From the Vault: 18th century English shoes

Take a peek into our 14,000+ collection with our blog series, From the Vault! Every other week, we're sharing interesting stories about one of our artefacts.

What is the provenance of this pair? When did they enter the BSM collection?

The English shoes date to the 1760s. They were acquired by the Museum in 1995 from the auction house Christie’s in London.

Are there any features that distinguish this pair from other footwear from the same period and geographical location?

One of the things that is interesting about these of shoes is that they were made from a textile that was created decades prior to the when the shoes were crafted.

Can you elaborate more on the materials used to make this pair?

This pair of shoes, with its rounded toe, narrow heel and lack of white rand, dates to the 1760s. The fabric, however, dates to earlier in the century. It is an example of what came to be called ‘bizarre’ silk. These silks were very popular in the early years of the 18th century and typically featured fanciful ‘Eastern’ motifs. The silk used here features stylised lotus blossoms and was woven with gold silk thread. The reuse of valuable textiles, especially ones embellished with precious metals such as gold, was quite common in 18th century upper-class dress and speaks to the high cost and cultural value of luxury textiles and the willingness to repurpose material.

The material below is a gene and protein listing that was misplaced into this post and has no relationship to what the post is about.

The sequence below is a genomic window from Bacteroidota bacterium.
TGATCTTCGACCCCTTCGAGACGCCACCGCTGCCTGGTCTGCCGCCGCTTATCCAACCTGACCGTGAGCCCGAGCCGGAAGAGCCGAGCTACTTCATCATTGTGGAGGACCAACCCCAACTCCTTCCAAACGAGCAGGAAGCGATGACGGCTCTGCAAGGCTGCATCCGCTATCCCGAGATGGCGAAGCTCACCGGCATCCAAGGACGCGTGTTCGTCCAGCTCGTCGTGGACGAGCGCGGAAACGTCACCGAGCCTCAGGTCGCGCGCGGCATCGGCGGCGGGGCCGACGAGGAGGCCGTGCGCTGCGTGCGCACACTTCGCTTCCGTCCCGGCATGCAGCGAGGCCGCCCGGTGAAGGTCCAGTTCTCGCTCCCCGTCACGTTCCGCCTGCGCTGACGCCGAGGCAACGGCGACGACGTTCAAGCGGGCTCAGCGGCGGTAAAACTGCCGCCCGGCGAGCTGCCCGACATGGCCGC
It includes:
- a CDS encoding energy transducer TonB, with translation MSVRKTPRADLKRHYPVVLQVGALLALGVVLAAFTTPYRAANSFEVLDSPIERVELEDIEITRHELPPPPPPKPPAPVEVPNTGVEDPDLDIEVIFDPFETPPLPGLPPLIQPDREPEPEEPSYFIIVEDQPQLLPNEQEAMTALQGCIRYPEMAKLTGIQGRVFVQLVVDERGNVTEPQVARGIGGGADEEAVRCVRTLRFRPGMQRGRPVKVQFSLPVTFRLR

The maker of this pair of shoes used the golden sections of the brocaded silk to great visual effect. The addition of gold bobbin lace transformed them into special occasion shoes that were the height of fashion decades after the fabric used to make them had gone out of style.

Who would have worn this pair and where or for what occasion?

These shoes were sent to auction by the family Mrs. Broughton Rowse but it is unknown if she was the original wearer. There is a pair linked to her in a European collection but they date to the end of the 18th century so it remains a mystery who the original wearer was. However, the luxury materials used clearly establishes that whomever these were made for was wealthy.

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